Shock, anger as IS bombs historic mosque
MOSUL/BAGHDAD: “When I looked out of the window and saw the minaret was no longer there, I felt a part of me had died.”
For Ahmed Saied, a 54-yearold Iraqi schoolteacher, and many others, Mosul can never be the same after Islamic State militants blew up the leaning minaret that had graced his city for nearly 850 years.
Militants destroyed the Grand al-Nuri Mosque on Wednesday evening along with its famous minaret, affectionately called al-Hadba, or “the hunchback” by Iraqis.
In the dawn light, all that remained was the base projecting from shattered masonry.
The destruction came as Iraqi forces closed in on the mosque, which also carried enormous symbolic importance for Islamic State whose leader Abu Bakr al-Baghdadi used it in 2014 to declare a “caliphate” spanning swathes of of Syria and Iraq.
His black flag had been flying on the 45m minaret since June 2014, after Islamic State fighters surged across Iraq, seizing territory.
The insurgents chose to blow it up rather than see the flag taken down by US-backed Iraqi forces battling through the maze of narrow alleys and streets of the Old City, the last district under Islamic State’s control in Mosul.
“I climbed up to my house roof and was stunned to see the Hadba minaret had gone,” said Nashwan, a day-labourer living in Khazraj neighbourhood near the mosque. “I broke into tears. I felt I had lost a son of mine.”
The minaret was built with seven bands of decorative brickwork in complex geometric patterns also found in Persia and Central Asia. Its tilt and the lack of maintenance made it vulnerable to blasts.
“The Iraqi security forces are continuing to push into remaining IS-held territory,” said US Army Colonel Ryan Dillon, the spokesperson for the US-led international coalition assisting in the Iraqi effort to defeat Islamic State.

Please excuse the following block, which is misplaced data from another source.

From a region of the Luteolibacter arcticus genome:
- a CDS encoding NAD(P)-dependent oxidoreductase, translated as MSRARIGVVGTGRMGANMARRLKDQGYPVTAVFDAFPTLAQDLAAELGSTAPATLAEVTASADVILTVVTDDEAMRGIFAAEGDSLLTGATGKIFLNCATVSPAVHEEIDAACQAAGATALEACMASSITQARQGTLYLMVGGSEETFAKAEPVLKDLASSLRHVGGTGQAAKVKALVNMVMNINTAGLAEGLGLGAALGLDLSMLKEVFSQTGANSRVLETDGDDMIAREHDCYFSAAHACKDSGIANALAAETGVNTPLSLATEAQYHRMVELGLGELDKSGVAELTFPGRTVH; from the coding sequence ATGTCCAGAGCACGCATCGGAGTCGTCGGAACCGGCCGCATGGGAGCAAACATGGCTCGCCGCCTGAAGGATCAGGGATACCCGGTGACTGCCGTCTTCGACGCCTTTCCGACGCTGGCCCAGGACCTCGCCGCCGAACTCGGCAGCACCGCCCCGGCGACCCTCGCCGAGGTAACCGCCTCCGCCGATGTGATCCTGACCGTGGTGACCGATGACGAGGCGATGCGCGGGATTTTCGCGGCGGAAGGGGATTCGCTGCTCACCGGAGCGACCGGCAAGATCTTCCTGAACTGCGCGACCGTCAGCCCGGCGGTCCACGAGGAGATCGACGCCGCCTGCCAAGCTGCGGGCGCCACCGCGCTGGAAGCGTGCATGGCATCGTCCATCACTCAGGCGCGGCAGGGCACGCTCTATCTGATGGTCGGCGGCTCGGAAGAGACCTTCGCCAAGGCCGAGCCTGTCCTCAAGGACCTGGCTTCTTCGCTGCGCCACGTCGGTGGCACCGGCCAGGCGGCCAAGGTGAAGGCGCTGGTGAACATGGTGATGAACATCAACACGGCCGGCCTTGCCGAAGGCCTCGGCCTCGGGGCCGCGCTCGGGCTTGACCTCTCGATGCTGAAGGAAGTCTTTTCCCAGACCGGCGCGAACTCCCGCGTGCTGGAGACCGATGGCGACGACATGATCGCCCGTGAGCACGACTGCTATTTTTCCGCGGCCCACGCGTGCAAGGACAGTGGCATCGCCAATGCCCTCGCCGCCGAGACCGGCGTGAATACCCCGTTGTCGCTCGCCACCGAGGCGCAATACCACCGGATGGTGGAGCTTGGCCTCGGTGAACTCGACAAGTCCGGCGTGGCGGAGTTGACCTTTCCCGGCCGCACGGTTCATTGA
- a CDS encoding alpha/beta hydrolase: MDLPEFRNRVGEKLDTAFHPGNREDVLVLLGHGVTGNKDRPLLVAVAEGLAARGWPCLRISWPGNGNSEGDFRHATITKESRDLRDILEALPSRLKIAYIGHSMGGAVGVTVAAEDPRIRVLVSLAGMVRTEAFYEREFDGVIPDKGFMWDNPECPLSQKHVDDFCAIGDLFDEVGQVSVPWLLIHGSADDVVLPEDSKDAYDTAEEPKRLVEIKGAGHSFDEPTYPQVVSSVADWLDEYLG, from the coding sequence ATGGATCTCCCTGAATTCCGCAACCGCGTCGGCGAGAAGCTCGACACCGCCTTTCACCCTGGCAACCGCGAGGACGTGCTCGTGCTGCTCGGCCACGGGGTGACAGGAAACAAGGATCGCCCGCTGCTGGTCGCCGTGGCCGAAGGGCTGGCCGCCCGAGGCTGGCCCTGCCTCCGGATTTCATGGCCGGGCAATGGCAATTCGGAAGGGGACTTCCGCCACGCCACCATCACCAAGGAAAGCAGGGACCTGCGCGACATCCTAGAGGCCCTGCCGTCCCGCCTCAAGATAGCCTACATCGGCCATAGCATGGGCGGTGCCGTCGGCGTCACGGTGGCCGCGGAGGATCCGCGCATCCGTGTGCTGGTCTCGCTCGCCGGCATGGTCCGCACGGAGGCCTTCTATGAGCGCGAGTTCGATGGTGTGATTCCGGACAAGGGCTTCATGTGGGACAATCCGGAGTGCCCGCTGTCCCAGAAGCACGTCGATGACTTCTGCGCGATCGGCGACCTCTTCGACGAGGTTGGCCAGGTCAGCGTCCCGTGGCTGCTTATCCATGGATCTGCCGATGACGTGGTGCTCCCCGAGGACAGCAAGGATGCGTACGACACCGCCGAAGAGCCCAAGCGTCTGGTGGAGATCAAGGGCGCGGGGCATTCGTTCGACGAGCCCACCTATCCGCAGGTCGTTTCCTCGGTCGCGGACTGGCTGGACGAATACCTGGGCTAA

“There are 2km² left in West Mosul before the entire city is liberated,” he said.
For many, the destruction of the minaret marked the final collapse of Islamic State rule in Mosul and augured its demise across Iraq.
“Blowing up the al-Hadba minaret and the al-Nuri mosque amounts to an official acknowledgement of defeat,” Iraqi Prime Minister Haider al-Abadi said yesterday.
The mosque was destroyed as Iraq’s elite Counter Terrorism Service fought their way to within 50m of it, according Iraqi military.
Baghdadi proclaimed himself “caliph”, or ruler of all Muslims, from the mosque’s pulpit on July 4, 2014. His speech marked the first time he had revealed himself to the world. The footage broadcast then is to this day the only video recording of him as “caliph”.
The fall of Mosul would in effect mark the end of the Iraqi half of the “caliphate”, though Islamic State would hold territory west and south of the city.
US-backed militias are also closing in on Islamic State’s Syrian stronghold of Raqqa. Baghdadi has left the fighting in Mosul to local commanders and is thought to be hiding in the border area between Iraq and Syria, US and Iraqi military sources said.
Residents walk past the crooked minaret next to the al-Nuri Mosque in a busy market area in Mosul in June 2009. Iraq’s ministry of defence says Islamic State militants blew up the mosque and the adjacent iconic leaning minaret.